Esperance Senior High School is a welcoming environment for students with disabilities. The Education Support Centre assists in creating this environment by running Disability Awareness Courses in the primary schools. This ensures that all students coming to the campus for their first year of high school have an understanding of and respect for people with disabilities. They learn;
* People in our community share similar hopes and aspirations.
* Everyone has a role in the community and has a right to be respected.
* Differences are not better or worse, they just are.
* Everyone is unique. Everyone has the right to be seen as an individual.
* We encourage welcoming communities that ensure everyone has the opportunity to participate and contribute in life.
(Count Us In, 2006)
We seek opportunities to enhance our students experience as members of the Esperance Senior High School community. It is important to us that the social experience of being a high school student mirrors that of others, however we understand that to achieve this we may need to provide additional support and structure. Examples include;
* Peer Tutor Training
* Preparing students for the School Ball by assisting them to organise their outfits, tickets, hair and makeup and arrange a pre-ball party
* Asking students to invite a friend from a mainstream class to an excursion or event
* Letting parents know directly about a whole school event (for example, if there is to be a free dress day or a special school activity)

Inclusion is a core value of the Esperance Education Support Centre. Not only do we value the inclusive opportunities provided to us by our partner school, Esperance Senior High School, but we actively seek ways for our students to be included in and actively contributing to the broader community. This is of vital importance to our students as they transition from school to their lives as young adults. It ensures they will have the skills to go on being actively involved and playing a productive role in the community beyond school. Strategies to develop skills in inclusive environments beyond the school gate include those listed below.
* Workplace Learning, providing a Job Support Worker for each student
* Community Access classes (shopping in stores and supermarkets, banking, dining out, using the library)
* Camps and Excursions
* Volunteering Programs
* Swimming at the Bay of Isles Leisure Centre
* Participating in community events such as 'Sculpture by the Sea'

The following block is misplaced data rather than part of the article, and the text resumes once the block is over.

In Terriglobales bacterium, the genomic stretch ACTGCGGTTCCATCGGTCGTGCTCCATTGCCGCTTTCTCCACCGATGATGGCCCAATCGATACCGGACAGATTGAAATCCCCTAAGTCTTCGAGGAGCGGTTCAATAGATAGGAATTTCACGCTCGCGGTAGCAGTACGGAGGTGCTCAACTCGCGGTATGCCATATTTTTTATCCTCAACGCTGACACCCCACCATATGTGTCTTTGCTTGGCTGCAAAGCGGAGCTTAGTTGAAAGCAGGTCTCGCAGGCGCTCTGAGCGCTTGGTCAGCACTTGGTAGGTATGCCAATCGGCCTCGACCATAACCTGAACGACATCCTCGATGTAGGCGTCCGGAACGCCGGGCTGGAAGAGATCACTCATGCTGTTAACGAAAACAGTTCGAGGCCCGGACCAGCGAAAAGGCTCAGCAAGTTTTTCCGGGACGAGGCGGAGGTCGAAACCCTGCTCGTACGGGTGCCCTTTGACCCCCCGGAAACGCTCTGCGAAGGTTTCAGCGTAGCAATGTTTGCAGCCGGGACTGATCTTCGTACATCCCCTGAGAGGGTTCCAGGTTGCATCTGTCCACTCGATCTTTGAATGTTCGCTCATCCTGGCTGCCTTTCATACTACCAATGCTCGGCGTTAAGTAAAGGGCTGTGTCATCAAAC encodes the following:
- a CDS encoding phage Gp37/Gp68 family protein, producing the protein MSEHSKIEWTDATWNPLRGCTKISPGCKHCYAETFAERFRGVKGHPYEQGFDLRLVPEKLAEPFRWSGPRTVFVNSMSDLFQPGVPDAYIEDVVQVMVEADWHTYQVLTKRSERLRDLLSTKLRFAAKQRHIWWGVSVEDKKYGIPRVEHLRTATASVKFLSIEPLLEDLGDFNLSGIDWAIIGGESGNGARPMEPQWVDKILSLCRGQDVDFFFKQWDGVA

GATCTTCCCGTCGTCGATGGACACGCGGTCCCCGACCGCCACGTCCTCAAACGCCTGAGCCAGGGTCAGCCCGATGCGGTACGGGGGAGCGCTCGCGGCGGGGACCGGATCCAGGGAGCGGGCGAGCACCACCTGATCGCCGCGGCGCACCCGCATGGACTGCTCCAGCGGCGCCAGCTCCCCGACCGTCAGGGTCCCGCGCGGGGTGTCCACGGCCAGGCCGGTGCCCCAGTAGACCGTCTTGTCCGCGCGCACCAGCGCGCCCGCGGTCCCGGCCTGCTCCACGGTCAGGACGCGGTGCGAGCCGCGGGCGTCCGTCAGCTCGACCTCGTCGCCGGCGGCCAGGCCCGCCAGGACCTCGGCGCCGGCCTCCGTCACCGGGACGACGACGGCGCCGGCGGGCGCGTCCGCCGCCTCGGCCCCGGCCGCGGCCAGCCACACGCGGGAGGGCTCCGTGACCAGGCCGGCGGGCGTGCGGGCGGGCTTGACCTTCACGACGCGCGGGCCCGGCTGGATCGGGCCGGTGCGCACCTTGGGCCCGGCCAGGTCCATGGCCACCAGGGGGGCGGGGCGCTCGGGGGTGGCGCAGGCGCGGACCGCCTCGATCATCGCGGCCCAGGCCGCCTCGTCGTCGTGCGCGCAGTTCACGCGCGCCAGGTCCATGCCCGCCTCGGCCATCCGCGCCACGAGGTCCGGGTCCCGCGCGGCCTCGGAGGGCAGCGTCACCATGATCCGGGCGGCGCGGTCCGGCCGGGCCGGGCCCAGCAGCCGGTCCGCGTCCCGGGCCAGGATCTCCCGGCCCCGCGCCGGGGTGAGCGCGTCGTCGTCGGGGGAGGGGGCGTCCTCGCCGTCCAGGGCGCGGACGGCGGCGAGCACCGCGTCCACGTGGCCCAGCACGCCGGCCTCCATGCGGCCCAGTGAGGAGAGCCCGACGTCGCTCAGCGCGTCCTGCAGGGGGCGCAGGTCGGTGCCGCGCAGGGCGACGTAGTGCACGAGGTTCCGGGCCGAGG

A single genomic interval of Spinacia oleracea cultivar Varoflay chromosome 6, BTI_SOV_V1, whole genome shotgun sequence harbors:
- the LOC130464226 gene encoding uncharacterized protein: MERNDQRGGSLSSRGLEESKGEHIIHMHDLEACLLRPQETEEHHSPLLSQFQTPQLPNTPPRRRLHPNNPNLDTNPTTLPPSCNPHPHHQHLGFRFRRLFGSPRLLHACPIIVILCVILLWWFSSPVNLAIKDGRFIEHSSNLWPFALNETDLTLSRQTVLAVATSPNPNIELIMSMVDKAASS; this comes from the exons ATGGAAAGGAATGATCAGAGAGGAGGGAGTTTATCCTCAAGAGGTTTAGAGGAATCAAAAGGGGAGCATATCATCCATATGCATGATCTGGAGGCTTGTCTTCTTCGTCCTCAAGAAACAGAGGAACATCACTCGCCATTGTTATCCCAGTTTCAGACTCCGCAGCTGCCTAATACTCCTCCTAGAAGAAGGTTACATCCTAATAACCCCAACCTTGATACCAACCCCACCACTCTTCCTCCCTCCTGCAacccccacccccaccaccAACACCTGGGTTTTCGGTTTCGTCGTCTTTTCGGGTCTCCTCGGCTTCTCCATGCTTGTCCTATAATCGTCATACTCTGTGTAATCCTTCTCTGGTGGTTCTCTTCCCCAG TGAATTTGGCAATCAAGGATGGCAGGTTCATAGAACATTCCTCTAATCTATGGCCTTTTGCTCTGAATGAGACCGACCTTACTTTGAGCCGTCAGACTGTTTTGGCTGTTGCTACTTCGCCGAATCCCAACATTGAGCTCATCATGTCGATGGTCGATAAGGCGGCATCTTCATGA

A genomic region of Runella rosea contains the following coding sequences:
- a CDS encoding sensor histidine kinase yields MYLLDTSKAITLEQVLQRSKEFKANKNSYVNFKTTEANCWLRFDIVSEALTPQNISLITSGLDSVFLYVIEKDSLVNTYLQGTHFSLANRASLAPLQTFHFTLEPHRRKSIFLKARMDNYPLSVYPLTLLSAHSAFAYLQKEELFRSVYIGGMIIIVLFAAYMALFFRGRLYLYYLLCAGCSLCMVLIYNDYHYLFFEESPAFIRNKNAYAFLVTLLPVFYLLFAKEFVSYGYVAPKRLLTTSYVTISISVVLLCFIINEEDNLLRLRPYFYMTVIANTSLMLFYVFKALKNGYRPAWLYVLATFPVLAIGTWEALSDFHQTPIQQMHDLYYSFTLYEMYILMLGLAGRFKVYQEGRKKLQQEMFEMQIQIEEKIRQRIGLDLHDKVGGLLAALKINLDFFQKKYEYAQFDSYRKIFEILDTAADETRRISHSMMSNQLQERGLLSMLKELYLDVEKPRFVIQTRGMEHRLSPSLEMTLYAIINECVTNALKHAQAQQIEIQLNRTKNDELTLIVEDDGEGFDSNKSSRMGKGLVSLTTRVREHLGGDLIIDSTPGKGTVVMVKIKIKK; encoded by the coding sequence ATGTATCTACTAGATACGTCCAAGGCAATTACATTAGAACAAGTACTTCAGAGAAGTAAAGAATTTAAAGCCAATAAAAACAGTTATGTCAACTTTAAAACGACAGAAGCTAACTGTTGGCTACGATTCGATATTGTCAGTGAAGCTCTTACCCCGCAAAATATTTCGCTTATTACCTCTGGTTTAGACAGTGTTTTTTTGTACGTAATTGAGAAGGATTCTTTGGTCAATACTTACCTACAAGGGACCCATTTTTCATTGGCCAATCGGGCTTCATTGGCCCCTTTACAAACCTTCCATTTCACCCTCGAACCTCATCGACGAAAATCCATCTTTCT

We actively support our students to access inclusive opportunities outside of school hours. For example, we assist families to involve their children in sporting clubs, music programs, holiday programs, recreation programs and employment agencies.

How does the physical environment of our school support curriculum delivery?
The buildings of the Esperance Education Support Centre are distributed around the campus. This enhances the inclusion of our students.
* The multi-purpose room is a large classroom that contains state of the art technology to assist learning and a small kitchenette. It is located near the Junior Campus and is primarily used as the Junior School classroom.
* The Independent Living Centre is located at the rear of the campus. It contains a laundry, kitchen, mock bedroom and dining area. Its purpose is to allow students to learn independent living skills in a realistic environment.
* Room 16 is located upstairs in the South Wing. It is set up to resemble an office and is used for the delivery of the Senior School program.
* The Education Support Centre is located adjacent to the North Wing. It contains two classrooms, a kitchen, outdoor area, staff preparation room and a toilet, shower and laundry facility.
* The administration offices are located with the administration offices of the senior high school.

Behaviour Management
Our school is guided by the principles of 'Love and Logic'. These principles ensure staff have high expectations, set firm limits, hold students accountable for their behaviour, are caring and kind and enjoy teaching children. Positive behaviour is actively taught and practiced by the students, acknowledged and celebrated. Inappropriate behaviour is considered to be an opportunity to learn a better way. Staff are empathetic in assisting the students to own and solve their own problems. Some students have Individual Behaviour Management Plans. These plans ensure a consistent approach to managing behaviour across all staff members.

Formal Accreditation, Qualifications, Certification and Courses of Study
We ensure our students exit school with a formal Statement of Achievement from the School Curriculum and Standards Authority that highlights the achievement of qualifications, certificates, modules, Courses of Study and Endorsed Programs.
Course of Study - Preliminary English A and B
Course of Study - Preliminary Mathematics A and B
Course of Study - Career and Enterprise
Vocational Education and Training - Certificate I in Business
Vocational Education and Training - Certificate I in Leadership
Endorsed Program - Keys for Life
ASDAN Certification - New Horizons, Transition Challenge, Towards Independence, Horticulture, Independent Living